The first memoir, Accidental Lessons, provides a wonderful example of a memoir that includes hardly any backstory. He jumps right into his crisis, without saying much about his earlier life. Even though the memoir offers very little backstory about Berner’s previous life, it offers fabulous backstory for David Berner’s second memoir. By reading the first, you gain insight into the character in the second.

The fact that Berner branched out into an entirely different model for his second memoir is a tribute to his commitment to the genre. Each book is excellent in its own right, and together they offer valuable lessons for memoir writers. First, you don’t need to be limited by any one model, and second the road might be longer than you think. There may be a sequel in there waiting to be told.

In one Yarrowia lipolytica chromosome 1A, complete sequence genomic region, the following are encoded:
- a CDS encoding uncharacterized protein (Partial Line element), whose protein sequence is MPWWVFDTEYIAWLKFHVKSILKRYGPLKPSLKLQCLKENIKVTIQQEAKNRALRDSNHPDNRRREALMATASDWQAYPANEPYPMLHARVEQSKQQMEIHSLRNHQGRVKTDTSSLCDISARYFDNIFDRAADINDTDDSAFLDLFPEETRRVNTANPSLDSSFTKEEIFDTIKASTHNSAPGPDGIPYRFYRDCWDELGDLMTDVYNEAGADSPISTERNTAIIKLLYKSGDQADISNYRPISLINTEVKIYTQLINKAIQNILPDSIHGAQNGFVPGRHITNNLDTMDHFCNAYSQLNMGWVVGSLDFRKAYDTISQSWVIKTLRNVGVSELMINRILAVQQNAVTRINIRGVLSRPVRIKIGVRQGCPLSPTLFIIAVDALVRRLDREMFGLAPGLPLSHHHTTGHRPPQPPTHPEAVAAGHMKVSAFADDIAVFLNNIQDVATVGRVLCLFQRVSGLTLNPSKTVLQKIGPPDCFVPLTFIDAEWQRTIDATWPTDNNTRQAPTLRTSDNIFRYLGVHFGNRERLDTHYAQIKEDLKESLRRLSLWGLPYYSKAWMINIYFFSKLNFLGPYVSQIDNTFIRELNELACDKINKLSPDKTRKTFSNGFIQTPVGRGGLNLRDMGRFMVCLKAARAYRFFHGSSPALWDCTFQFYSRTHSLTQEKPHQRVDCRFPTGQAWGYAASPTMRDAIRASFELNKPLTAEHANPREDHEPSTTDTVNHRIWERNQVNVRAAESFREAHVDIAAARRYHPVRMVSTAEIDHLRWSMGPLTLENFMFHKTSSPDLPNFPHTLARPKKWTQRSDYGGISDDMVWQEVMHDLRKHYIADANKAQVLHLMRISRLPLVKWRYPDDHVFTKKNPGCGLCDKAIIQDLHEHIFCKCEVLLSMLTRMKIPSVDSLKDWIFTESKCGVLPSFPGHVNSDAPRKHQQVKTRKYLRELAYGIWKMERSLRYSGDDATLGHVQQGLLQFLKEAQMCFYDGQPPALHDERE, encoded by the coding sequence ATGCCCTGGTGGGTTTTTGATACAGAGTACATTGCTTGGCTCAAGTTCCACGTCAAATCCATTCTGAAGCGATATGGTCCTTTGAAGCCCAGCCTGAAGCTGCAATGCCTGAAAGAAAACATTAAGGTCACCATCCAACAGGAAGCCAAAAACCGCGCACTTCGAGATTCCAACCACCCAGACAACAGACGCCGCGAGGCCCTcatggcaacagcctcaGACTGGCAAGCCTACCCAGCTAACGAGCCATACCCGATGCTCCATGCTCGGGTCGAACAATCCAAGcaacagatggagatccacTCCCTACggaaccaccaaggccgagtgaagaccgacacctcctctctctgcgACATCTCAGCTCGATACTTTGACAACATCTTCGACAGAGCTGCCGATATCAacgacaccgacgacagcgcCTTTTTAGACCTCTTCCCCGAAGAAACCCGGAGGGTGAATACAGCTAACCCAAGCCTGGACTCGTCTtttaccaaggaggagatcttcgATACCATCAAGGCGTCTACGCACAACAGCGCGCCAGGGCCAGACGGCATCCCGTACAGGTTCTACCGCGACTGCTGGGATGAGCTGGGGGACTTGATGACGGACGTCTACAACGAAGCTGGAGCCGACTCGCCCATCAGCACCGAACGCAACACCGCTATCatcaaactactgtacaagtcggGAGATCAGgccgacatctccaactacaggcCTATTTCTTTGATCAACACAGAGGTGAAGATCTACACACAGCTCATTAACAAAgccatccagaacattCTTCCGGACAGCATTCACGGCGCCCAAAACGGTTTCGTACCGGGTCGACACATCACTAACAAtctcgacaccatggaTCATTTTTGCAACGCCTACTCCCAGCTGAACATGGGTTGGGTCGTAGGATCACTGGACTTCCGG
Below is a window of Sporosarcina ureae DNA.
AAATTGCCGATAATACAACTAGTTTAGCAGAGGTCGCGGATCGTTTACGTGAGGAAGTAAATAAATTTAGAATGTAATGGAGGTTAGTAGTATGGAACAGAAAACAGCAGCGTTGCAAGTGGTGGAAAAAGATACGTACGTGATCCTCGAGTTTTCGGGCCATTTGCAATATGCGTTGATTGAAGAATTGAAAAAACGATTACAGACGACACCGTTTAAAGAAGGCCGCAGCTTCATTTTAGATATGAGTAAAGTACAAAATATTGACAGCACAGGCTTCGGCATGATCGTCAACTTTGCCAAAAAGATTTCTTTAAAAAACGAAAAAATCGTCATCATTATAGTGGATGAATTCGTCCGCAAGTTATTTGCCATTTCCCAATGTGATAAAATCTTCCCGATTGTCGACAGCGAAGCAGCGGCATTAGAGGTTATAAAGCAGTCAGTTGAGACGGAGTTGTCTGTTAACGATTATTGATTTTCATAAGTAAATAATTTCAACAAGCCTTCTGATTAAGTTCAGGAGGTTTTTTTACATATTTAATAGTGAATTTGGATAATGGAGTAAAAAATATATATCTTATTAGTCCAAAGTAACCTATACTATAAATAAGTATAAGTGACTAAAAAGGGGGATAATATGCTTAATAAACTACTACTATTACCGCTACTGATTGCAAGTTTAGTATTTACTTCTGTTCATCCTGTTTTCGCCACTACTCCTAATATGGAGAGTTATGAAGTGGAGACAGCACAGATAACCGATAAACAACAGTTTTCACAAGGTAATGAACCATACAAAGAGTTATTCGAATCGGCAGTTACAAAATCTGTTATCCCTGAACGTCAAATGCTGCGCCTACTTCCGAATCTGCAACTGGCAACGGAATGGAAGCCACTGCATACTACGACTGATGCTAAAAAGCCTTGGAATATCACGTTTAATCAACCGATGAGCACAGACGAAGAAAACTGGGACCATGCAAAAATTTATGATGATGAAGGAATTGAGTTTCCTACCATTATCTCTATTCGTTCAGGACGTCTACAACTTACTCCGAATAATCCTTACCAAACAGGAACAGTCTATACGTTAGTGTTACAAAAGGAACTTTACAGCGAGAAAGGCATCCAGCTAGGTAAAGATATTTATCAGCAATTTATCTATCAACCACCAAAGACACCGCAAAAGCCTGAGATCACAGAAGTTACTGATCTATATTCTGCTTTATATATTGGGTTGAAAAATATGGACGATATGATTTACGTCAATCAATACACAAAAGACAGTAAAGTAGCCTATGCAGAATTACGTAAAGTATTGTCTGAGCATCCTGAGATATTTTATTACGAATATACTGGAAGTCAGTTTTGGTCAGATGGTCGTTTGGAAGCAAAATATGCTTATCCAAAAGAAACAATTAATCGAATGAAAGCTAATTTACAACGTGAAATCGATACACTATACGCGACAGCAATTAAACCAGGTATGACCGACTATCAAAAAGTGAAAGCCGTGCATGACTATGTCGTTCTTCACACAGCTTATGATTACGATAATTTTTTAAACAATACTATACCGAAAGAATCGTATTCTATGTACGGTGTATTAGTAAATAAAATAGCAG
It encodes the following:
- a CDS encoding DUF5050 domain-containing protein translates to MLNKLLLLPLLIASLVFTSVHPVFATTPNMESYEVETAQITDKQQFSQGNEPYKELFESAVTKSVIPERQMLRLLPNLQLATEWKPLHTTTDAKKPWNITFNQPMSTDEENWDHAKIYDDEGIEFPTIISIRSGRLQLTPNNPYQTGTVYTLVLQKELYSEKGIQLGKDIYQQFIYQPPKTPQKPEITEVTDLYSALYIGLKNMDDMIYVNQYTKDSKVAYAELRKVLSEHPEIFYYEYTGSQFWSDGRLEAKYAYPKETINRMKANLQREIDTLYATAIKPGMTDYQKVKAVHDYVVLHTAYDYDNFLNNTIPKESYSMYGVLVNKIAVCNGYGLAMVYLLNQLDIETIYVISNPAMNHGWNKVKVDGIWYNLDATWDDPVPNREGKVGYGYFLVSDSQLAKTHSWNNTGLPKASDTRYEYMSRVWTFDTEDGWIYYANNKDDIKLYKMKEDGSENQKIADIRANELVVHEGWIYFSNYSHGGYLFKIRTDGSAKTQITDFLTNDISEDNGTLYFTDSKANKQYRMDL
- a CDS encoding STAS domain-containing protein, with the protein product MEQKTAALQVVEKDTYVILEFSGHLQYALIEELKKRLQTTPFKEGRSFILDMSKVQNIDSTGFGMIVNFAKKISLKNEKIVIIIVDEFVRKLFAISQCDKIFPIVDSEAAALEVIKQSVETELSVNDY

Writing Prompt
Does your story have enough complexity to break it into two parts? If so, describe the story arc of each of the two parts. How would the first part provide backstory for the second?

This is the first part of a series about David Berner’s memoir Any Road Will Take You There. For the second part, click here.

Notes
David  Berner’s Home Page

Click here for my review of Accidental Lessons

Another author who writes memoirs in different structures is Sue William Silverman. Her first memoir I Remember Terror Father Because I Remember You was a Coming of Age story. Her recent memoir (her third) is Pat Boone Fan Club: My Life as a White Anglo-Saxon Jew in which she embeds parts of her adult life in stories in a pop culture style.

Coming Soon: a list of memoirs I have read (or in some case previewed) by authors who have written more than one.